Mariah Carey shares sad details about twisted childhood while confessing secret health issues
While the songstress just recently revealed her bipolar diagnosis, it was her brother who first dropped the bombshell back in 2015.
Morgan Carey did an interview with The National ENQUIRER and gave a back story to how Mariah Carey developed her mental health issue. AmoMama gathered info from Radar Online.
He divulged on how their twisted childhood was a factor to the surprising diagnosis.
“Our mother set the stage for her dysfunctionality. She set the stage for the bipolarity, for the inability to have a healthy, honest relationship with a man, with this whole fixation on being a diva.”
Morgan said that their mother, Pat, a former opera singer, raised them in an atmosphere of “fear, abandonment, and dishonesty.”
She apparently partied hard, which began when their father Alfred Carey left them when Mariah was only three years old. Pat would reportedly leave Mariah and sister Alison with drunks and strangers.
The 48-year-old mother of twins Monroe and Moroccan opened up about her battle with bipolar disorder in an interview with People.
“I didn’t want to believe it. Until recently I lived in denial and isolation and in constant fear someone would expose me. It was too heavy a burden to carry and I simply couldn’t do that anymore. I sought and received treatment, I put positive people around me and I got back to doing what I love — writing songs and making music.”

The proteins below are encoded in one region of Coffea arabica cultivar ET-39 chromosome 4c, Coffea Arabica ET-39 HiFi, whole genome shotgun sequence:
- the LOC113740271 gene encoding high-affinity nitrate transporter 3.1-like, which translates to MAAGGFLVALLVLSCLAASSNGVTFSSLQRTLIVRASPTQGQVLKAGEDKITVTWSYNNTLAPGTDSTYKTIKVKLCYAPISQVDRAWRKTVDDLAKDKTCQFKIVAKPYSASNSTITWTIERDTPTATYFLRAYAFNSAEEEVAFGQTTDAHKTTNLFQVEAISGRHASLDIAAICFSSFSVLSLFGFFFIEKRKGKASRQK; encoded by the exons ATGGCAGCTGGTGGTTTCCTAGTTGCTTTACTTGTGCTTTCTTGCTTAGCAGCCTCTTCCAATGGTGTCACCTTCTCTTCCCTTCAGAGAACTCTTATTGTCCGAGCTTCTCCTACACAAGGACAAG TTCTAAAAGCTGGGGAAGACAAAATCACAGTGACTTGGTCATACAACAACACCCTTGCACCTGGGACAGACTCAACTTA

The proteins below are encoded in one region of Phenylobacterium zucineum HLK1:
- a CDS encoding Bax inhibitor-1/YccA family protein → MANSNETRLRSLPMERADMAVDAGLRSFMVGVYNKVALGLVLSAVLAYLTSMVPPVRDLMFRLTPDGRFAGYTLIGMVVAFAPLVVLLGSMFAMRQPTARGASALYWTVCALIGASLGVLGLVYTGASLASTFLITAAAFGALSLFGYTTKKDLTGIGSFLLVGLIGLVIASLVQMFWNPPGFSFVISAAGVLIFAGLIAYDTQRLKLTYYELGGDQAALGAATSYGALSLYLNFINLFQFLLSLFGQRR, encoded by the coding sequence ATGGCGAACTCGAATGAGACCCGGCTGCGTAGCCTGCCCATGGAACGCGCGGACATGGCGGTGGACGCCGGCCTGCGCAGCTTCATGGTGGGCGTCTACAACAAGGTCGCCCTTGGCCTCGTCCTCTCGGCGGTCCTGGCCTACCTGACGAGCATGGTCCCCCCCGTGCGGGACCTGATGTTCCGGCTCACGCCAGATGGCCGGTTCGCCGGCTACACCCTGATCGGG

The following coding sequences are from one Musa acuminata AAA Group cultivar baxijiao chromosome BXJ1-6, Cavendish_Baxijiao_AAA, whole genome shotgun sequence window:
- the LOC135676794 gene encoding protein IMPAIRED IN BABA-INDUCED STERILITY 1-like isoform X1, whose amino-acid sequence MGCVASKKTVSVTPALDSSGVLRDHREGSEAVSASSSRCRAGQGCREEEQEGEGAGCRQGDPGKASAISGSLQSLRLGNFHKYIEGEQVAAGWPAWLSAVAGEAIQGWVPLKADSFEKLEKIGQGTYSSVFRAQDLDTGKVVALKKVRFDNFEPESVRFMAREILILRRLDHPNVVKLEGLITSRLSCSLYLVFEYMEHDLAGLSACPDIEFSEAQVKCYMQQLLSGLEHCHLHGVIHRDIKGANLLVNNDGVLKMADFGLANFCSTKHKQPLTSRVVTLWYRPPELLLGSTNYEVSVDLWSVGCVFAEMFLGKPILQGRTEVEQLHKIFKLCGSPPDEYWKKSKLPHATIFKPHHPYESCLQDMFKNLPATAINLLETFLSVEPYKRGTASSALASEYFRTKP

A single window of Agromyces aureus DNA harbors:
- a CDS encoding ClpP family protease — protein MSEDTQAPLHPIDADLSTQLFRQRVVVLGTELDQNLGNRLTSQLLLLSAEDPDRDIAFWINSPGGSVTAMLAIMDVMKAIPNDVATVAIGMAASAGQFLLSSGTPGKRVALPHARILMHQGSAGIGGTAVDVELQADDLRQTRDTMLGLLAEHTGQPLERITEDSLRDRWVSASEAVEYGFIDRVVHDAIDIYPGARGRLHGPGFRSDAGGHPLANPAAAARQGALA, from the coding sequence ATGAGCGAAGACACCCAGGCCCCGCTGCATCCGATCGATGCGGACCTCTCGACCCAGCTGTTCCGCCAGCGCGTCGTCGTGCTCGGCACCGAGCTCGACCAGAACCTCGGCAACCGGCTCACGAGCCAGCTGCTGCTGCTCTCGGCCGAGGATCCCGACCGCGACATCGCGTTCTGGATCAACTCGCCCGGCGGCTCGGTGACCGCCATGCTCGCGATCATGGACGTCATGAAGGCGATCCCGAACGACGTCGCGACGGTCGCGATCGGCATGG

She said that she initially thought she was just suffering from a severe sleep disorder.
“But it wasn’t normal insomnia and I wasn’t lying awake counting sheep. I was working and working and working…I was irritable and in constant fear of letting people down. It turns out that I was experiencing a form of mania. Eventually I would just hit a wall. I guess my depressive episodes were characterized by having very low energy. I would feel so lonely and sad—even guilty that I wasn’t doing what I needed to be doing for my career.”
She is currently taking medication for the bipolar II disorder and admitted that she is “in a really good place right now.”